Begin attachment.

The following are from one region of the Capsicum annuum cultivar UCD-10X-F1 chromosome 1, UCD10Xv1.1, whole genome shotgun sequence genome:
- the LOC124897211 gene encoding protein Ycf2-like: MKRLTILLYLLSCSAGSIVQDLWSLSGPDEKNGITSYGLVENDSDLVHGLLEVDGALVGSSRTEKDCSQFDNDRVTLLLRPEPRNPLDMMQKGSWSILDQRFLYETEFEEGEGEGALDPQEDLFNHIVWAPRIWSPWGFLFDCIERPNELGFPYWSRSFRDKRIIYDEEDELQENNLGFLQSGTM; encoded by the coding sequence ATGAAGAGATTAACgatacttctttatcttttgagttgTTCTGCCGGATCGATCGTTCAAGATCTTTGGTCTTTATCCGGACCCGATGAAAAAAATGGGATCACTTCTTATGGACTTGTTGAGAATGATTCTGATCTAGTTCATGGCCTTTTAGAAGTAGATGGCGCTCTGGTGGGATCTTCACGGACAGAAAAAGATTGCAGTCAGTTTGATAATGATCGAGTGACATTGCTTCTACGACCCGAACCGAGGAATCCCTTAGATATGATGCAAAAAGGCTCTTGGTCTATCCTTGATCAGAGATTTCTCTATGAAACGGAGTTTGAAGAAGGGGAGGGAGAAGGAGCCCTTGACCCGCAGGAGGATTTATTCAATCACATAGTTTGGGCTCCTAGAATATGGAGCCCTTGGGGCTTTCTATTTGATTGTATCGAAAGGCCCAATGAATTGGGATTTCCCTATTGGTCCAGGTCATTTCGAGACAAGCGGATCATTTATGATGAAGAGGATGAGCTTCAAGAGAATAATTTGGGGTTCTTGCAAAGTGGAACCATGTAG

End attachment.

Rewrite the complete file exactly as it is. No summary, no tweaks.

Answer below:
The following are from one region of the Capsicum annuum cultivar UCD-10X-F1 chromosome 1, UCD10Xv1.1, whole genome shotgun sequence genome:
- the LOC124897211 gene encoding protein Ycf2-like: MKRLTILLYLLSCSAGSIVQDLWSLSGPDEKNGITSYGLVENDSDLVHGLLEVDGALVGSSRTEKDCSQFDNDRVTLLLRPEPRNPLDMMQKGSWSILDQRFLYETEFEEGEGEGALDPQEDLFNHIVWAPRIWSPWGFLFDCIERPNELGFPYWSRSFRDKRIIYDEEDELQENNLGFLQSGTM; encoded by the coding sequence ATGAAGAGATTAACgatacttctttatcttttgagttgTTCTGCCGGATCGATCGTTCAAGATCTTTGGTCTTTATCCGGACCCGATGAAAAAAATGGGATCACTTCTTATGGACTTGTTGAGAATGATTCTGATCTAGTTCATGGCCTTTTAGAAGTAGATGGCGCTCTGGTGGGATCTTCACGGACAGAAAAAGATTGCAGTCAGTTTGATAATGATCGAGTGACATTGCTTCTACGACCCGAACCGAGGAATCCCTTAGATATGATGCAAAAAGGCTCTTGGTCTATCCTTGATCAGAGATTTCTCTATGAAACGGAGTTTGAAGAAGGGGAGGGAGAAGGAGCCCTTGACCCGCAGGAGGATTTATTCAATCACATAGTTTGGGCTCCTAGAATATGGAGCCCTTGGGGCTTTCTATTTGATTGTATCGAAAGGCCCAATGAATTGGGATTTCCCTATTGGTCCAGGTCATTTCGAGACAAGCGGATCATTTATGATGAAGAGGATGAGCTTCAAGAGAATAATTTGGGGTTCTTGCAAAGTGGAACCATGTAG